Yevonde Middleton (1893-1975)

Born: Yevonde Philone Cumbers

Sector: Media (Photography)

‘Colour photography will never do any good’, Yevonde Middleton was once advised. ‘It’s too expensive and too chancey.’ Fortunately, she took no notice and now she is celebrated for her ground-breaking colour work from the 1930s.  This was a particularly fruitful decade of innovation and experimentation in a sixty-year career as one of Britain’s leading 20th century portrait photographers.

Yevonde Middleton

Yevonde Cumbers was born in Streatham on 5th January 1893.  She and her younger sister, Verena, had a comfortable upbringing, moving to leafy Bromley in 1899, but their schooling was erratic and Yevonde’s education came via governesses, a local day school, a progressive boarding school, a Belgian convent and an international school in Paris.  By the time she left school in 1910, she had embraced the fight for women’s suffrage. She started selling the WSPU’s publications in Bromley and arranged recruitment meetings but as demonstrating escalated to window-smashing and arson Yevonde backed off, terrified at the thought of being fore-fed in prison. She later judged herself to have been ‘a rather inferior suffragette’ but was always passionate about gender equality .
 
She focused her energies instead on achieving financial independence and her attention was caught by an advertisement in The Suffragette for an apprentice, placed by the photographer Lena Connell, Portrait photography was big business at the turn of the century and Lena, Alice Hughes, Rita Martin and Olive Edis were just some of the women who had set up their own studios.  In the end Yevonde went to work with Lallie Charles, by then one of the most fashionable photographers of the day.  She took only one photograph in her two-year apprenticeship but learned other, equally important skills, including printing, mounting and retouching.  Smoothing out wrinkles and shaving off bulges to make their clients look younger and slimmer was common practice and Yevonde later had no qualms about ensuring that her photographs had pride of place on the mantlepiece even if the representation was not exact.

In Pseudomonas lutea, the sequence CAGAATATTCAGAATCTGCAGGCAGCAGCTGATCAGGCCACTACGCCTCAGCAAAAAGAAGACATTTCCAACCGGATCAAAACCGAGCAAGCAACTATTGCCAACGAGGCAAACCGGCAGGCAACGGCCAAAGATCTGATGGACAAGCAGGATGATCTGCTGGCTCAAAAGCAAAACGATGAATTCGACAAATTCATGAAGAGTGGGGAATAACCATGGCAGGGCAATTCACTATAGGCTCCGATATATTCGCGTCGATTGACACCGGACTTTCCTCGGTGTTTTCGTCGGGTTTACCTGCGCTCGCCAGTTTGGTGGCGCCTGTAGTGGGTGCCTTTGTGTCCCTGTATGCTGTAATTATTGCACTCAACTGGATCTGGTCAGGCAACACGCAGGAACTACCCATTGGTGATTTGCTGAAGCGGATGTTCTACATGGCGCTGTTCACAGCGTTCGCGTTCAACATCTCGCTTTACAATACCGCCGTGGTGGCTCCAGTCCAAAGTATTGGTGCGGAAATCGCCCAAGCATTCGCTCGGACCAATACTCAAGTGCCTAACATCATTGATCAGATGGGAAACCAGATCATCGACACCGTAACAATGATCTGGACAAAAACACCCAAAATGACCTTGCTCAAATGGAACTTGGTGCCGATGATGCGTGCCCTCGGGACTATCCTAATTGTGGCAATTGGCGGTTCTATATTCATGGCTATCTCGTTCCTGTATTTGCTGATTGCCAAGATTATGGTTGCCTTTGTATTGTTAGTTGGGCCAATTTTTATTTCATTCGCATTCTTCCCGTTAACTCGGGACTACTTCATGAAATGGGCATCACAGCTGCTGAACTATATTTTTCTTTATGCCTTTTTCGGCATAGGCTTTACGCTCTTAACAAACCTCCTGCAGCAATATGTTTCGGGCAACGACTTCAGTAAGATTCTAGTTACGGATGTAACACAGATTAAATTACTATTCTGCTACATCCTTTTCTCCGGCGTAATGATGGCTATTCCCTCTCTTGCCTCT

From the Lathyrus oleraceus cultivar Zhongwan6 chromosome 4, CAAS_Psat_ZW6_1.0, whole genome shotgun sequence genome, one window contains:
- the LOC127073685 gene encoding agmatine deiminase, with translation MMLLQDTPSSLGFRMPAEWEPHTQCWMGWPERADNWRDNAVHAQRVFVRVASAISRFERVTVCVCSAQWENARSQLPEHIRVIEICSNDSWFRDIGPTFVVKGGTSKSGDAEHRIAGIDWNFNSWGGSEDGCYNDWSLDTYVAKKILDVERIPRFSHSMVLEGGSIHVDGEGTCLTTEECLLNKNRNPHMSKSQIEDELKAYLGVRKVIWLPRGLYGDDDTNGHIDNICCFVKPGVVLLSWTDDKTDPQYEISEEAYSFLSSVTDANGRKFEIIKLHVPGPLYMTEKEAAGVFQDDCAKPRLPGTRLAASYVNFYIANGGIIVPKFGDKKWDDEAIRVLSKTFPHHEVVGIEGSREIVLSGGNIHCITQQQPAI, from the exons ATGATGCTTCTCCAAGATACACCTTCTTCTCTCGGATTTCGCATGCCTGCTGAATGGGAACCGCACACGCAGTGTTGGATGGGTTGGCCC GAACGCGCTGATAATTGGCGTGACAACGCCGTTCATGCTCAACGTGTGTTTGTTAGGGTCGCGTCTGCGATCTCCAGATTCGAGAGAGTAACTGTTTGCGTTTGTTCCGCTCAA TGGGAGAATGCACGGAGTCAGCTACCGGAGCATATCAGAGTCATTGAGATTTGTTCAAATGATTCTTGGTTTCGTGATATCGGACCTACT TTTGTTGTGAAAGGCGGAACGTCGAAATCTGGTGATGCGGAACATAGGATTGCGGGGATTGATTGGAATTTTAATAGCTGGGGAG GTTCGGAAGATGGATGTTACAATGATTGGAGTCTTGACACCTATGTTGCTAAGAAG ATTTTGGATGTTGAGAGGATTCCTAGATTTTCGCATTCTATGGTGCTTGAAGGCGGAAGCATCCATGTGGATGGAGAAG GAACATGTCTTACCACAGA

Yevonde also had the less pleasant experience of watching her boss head towards bankruptcy.  Charles failed to modernise her portraiture style and took on too much debt when she moved to a new studio. Yevonde was alert to these business risks throughout her own career, experimenting with different styles, diversifying her portfolio and carefully considering every studio move, taking larger and smaller premises as her career waxed and waned.

In 1914, she turned 21 and persuaded her father to back her in setting up her own business as her birthday present. Family members were early sitters and she took photographs of well-known actresses for free. Within a few months her work was appearing in the Pall Mall Gazette and The Tatler, though one magazine credited her as ‘Tevonde’. The outbreak of war was good for business. Society figures swapped their tiaras for nursing caps and The Sketch, The Tatler and The Bystander were all keen to show aristocratic women doing their bit. Soldiers and sailors queued up to be immortalised in their uniforms while women wanted their husbands, brothers and lovers to remember them looking their best. Those that could it afford it came to Yevonde’s studio for a formal sitting. Some women brought evening dresses carefully folded into a small case; a few even had a maid on hand to tie them into the appropriate undergarments but sometimes it was Yevonde and her assistant tugging at the laces. Apart from a few months when she was a rather unhappy Land Girl Yevonde spent for most of the war working in the studio.  
 
Love and marriage
The war brought with it some romance but nothing long-term.  Then in late 1919 Yevonde met Edgar Middleton, a tall, dark, serious-looking journalist and budding playwright.  They were soon, their wedding date of Friday 13th February perhaps portentous. Through both his own writing and Yevonde’s descriptions, Edgar comes across a selfish workaholic, generally dissatisfied with his lot.  He told her on their honeymoon that he was not interested in having children, which came as a shock to her. He insisted they live in a tiny flat in Inner Temple, where only a curtain separated the bathroom from the kitchen and one sink served all purposes. When he came home from work at the end of the day he turned his attention to his play writing not his wife.  His provocative columns with titles like ‘Marriage Can Bring Ruin to a Man’s Career’ and ‘Woman’s Emancipation All a Bluff’ provoked hundreds of letters to his paper and telephone calls to their flat from outraged women and sit uneasily alongside Yevonde’s feminism. Yevonde valued the support and encouragement he gave her in her career and was always loyal, saying they shared ‘love and fun and good times’ but even in her writing he comes across as a very difficult man to live with and love.